Florida gets a boost in the rankings by tourism and hospitality industries, a natural for a state that attracts more than any other on the East Coast.
But Wells Fargo also gives Florida credit for a growing “life-sciences” industry, citing both a hefty retired population needing medical care and the research dollars that come with facilities like the planned Scripps Research facility in Palm Beach County. “The influx of new medical research facilities will help reinvigorate [research and development] growth in Florida, helping further diversify the state’s economy,’’ the report said.
Florida was ranked as regionally competitive in 22 industries, one more than second place finisher Georgia in the Wells Fargo ranking. The high-growth sectors include white-collar fields such as finance, insurance and professional services.
“Florida is attracting a diverse group of individuals,’’ said Michael Brown, a Wells Fargo economist and study author. ”They are in a position to expand employment amid a wider selection of industries.’’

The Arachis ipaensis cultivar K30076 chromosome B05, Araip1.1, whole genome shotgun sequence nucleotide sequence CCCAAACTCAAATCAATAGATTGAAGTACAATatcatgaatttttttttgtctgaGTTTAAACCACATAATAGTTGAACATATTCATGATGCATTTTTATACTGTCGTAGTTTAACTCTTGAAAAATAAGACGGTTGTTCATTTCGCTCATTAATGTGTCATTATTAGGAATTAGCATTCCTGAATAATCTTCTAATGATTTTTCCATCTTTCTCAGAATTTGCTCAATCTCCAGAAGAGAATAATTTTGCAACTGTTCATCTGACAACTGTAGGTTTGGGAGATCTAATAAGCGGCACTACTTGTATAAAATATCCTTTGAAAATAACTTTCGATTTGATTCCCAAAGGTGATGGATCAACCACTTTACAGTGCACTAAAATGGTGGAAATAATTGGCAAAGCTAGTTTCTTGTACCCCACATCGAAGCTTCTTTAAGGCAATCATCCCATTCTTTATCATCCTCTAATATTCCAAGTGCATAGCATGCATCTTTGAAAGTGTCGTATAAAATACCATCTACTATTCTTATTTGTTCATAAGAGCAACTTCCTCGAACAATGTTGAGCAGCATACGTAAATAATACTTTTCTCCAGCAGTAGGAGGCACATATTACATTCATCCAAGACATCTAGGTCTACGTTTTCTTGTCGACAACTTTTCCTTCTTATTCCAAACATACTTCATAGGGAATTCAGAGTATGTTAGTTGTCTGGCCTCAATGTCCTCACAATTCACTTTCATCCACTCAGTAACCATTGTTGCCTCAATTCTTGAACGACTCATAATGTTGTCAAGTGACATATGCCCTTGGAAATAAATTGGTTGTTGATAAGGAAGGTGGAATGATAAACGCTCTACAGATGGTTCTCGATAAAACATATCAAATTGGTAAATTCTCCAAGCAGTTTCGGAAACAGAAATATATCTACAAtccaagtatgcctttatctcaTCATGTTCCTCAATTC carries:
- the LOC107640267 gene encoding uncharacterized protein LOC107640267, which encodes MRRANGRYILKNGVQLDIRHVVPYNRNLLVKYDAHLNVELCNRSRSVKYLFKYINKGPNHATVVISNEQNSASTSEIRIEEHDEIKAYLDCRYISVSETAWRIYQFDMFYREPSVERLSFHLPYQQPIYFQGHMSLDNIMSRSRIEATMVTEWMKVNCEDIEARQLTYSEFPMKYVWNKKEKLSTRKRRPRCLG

The study took two decades of employment data, tracked growth trends, then forecast where they’re likely to be in future years. The report emphasizes the ranking doesn’t equate to job growth — that is, Florida won’t necessarily lead in creating jobs. But the Sunshine State has the potential to compete in a broader range of industries than the other states.
“We anticipate Florida will likely have a more diverse employment base, moving forward. That’s the main conclusion,’’ Brown said.
One big question Brown raised: can Florida produce enough skilled workers to satisfy employers? Citing plans to slash school funding across Florida, Brown said the projections assume a skilled workforce to meet hiring demand.
“It all depends on the state’s education situation,’’ he said.
The Miami Herald